Hmmm...just spent 10 minutes doing an Internet search for saddle fitters in Arizona. There is one listed in Phoenix, and I might find more if I did some searching. But I'm south of Tucson, and I don't know what they would charge to come 150+ miles to see two horses.
The Horse's Pain-Free Back and Saddle-Fit Book Amazon.com: The Horse's Pain-Free Back and Saddle-Fit Book (9781570762925): Joyce Harman DVM MRCVS: Books
and it's western saddle equivalent Amazon.com: The Western Horse's Pain-Free Back and Saddle-Fit Book: Soundness and Comfort with Back Analysis and Correct Use of Saddles and Pads (9781570763892): Joyce Harman DVM MRCVS: Books
are available for $20. Reading the English version was a bit frightening - I kind of got the impression I needed to buy a custom built saddle and have it professionally fitted several times a year - but it DOES go thru the basics in enough detail that MOST riders should be able to assess their own horse & saddle.
Happily, both of my horses have nearly identical backs. We went thru 3 western saddles before finding a Circle Y Arabian that fits them about as well as a western saddle can. I own 2 Bates saddles with CAIR, and both fit OK, although the AP version is a bit flatter than I want and may go up for sale. The horses and I both seem to fit better in the jump saddle, although I'm sure I look weird riding it with long stirrups and a navajo blanket underneath. We also have a Down Under Australian saddle. With any of the saddles, I can ride them with a thin cotton pad (with no padding). I figure if my 170 lbs on a saddle without any additional padding doesn't bother them, and with even, balanced sweat marks, then I'm probably OK. The women in my life are a fair bit lighter, so the test is tubby hubby....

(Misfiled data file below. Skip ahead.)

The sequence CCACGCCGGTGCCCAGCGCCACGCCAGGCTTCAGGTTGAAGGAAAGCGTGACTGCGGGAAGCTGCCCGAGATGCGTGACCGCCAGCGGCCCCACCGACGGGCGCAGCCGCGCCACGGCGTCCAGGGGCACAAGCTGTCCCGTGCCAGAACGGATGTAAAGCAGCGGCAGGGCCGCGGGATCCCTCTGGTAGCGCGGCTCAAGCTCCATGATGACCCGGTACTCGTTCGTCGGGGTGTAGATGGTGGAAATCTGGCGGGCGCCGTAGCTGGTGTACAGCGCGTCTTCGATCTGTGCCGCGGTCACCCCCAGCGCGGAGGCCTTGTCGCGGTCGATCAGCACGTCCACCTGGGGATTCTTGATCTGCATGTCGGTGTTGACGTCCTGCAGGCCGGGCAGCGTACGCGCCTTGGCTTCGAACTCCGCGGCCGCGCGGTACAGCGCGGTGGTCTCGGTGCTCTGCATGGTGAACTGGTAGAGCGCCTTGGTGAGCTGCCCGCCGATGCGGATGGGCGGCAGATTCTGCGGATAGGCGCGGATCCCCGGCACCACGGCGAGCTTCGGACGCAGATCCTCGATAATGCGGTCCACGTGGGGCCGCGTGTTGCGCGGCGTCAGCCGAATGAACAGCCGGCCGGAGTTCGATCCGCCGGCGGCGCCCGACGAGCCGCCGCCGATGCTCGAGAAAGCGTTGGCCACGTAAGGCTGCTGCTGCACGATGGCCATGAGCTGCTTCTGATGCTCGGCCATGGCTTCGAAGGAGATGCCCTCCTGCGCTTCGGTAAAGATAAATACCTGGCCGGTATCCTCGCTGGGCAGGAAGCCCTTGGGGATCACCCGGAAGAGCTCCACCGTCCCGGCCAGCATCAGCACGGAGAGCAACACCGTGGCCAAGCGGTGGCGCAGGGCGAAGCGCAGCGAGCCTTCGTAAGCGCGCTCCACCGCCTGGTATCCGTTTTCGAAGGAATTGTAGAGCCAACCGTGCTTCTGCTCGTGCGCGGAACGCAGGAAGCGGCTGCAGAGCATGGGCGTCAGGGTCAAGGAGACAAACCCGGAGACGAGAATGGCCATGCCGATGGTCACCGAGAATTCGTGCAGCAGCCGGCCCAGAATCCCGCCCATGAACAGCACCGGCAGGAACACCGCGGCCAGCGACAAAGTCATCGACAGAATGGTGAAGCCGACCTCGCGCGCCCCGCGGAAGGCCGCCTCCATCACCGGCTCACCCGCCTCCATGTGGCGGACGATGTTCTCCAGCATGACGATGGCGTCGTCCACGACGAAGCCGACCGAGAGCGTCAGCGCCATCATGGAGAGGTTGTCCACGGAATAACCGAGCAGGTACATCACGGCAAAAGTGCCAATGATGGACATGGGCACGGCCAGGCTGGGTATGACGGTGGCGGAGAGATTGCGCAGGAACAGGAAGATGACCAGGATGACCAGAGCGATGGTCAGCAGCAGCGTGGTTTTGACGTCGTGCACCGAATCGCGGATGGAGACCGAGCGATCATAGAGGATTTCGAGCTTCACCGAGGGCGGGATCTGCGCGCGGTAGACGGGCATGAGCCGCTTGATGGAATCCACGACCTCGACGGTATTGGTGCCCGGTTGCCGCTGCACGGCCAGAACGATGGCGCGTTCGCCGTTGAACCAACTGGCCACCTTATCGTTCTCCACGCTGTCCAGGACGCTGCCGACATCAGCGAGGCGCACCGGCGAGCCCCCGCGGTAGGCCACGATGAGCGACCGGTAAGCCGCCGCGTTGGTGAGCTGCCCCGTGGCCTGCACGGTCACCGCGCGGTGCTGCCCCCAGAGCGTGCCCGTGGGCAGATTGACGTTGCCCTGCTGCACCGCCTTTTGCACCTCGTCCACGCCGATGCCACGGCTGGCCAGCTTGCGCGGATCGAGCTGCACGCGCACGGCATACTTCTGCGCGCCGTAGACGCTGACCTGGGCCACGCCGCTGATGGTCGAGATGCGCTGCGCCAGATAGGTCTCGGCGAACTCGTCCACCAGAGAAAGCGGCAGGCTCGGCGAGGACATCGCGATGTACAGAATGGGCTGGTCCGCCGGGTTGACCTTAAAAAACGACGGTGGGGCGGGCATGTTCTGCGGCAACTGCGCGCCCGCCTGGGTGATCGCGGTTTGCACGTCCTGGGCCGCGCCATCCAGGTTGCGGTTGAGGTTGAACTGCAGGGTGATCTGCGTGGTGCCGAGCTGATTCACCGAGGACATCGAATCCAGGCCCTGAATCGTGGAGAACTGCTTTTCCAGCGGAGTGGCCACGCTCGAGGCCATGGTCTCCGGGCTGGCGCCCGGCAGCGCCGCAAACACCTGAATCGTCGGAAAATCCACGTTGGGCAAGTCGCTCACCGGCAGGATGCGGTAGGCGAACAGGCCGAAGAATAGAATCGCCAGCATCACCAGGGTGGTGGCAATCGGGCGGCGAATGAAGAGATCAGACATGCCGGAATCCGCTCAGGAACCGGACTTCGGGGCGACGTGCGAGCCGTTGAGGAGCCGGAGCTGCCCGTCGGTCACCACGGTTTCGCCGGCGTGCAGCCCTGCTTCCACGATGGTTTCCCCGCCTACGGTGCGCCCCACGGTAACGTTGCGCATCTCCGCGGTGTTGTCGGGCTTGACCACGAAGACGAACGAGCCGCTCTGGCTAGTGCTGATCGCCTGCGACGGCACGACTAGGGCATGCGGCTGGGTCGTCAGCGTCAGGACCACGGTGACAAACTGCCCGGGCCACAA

I've only been riding 2 years, but our mare is both patient and expressive. She won't buck, but she'll let you know if she isn't happy - and she always has a reason. As a beginning rider, sometimes it is me. Sometimes it is the tack. Sometimes she has a sore. But if she raises her head, swishes her tail and tosses her head a bit, there IS a reason - and it is up to me to figure it out.
Calling out a professional fitter isn't a very realistic option for a lot of us. Listening to our horses, and asking for help when there is a problem, is not an option either - it is a requirement for anyone who wants to ride. I suspect the last sentence, at least, is one we can agree on.